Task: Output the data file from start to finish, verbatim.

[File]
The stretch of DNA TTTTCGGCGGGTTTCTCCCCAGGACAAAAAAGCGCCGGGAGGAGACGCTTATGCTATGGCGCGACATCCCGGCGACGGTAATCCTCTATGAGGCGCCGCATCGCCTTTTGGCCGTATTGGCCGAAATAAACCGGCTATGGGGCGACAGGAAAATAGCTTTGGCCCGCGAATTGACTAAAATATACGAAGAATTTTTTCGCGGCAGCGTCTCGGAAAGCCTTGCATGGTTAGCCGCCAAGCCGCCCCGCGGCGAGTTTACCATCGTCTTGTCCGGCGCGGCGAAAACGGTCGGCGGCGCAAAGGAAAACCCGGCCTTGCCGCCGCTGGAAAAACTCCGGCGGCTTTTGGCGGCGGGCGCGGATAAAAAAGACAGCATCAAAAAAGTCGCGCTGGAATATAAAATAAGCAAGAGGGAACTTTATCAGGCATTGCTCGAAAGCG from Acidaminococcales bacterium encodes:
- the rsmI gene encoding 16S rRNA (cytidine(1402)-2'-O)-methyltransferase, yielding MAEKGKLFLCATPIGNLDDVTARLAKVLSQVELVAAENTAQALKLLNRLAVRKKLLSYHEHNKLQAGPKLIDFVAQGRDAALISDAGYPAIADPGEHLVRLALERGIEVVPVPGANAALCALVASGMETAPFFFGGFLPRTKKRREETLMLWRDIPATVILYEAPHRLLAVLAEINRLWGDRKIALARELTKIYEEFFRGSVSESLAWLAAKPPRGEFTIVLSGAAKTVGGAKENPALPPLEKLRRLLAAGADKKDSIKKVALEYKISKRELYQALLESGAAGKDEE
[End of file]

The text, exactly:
The stretch of DNA TTTTCGGCGGGTTTCTCCCCAGGACAAAAAAGCGCCGGGAGGAGACGCTTATGCTATGGCGCGACATCCCGGCGACGGTAATCCTCTATGAGGCGCCGCATCGCCTTTTGGCCGTATTGGCCGAAATAAACCGGCTATGGGGCGACAGGAAAATAGCTTTGGCCCGCGAATTGACTAAAATATACGAAGAATTTTTTCGCGGCAGCGTCTCGGAAAGCCTTGCATGGTTAGCCGCCAAGCCGCCCCGCGGCGAGTTTACCATCGTCTTGTCCGGCGCGGCGAAAACGGTCGGCGGCGCAAAGGAAAACCCGGCCTTGCCGCCGCTGGAAAAACTCCGGCGGCTTTTGGCGGCGGGCGCGGATAAAAAAGACAGCATCAAAAAAGTCGCGCTGGAATATAAAATAAGCAAGAGGGAACTTTATCAGGCATTGCTCGAAAGCG from Acidaminococcales bacterium encodes:
- the rsmI gene encoding 16S rRNA (cytidine(1402)-2'-O)-methyltransferase, yielding MAEKGKLFLCATPIGNLDDVTARLAKVLSQVELVAAENTAQALKLLNRLAVRKKLLSYHEHNKLQAGPKLIDFVAQGRDAALISDAGYPAIADPGEHLVRLALERGIEVVPVPGANAALCALVASGMETAPFFFGGFLPRTKKRREETLMLWRDIPATVILYEAPHRLLAVLAEINRLWGDRKIALARELTKIYEEFFRGSVSESLAWLAAKPPRGEFTIVLSGAAKTVGGAKENPALPPLEKLRRLLAAGADKKDSIKKVALEYKISKRELYQALLESGAAGKDEE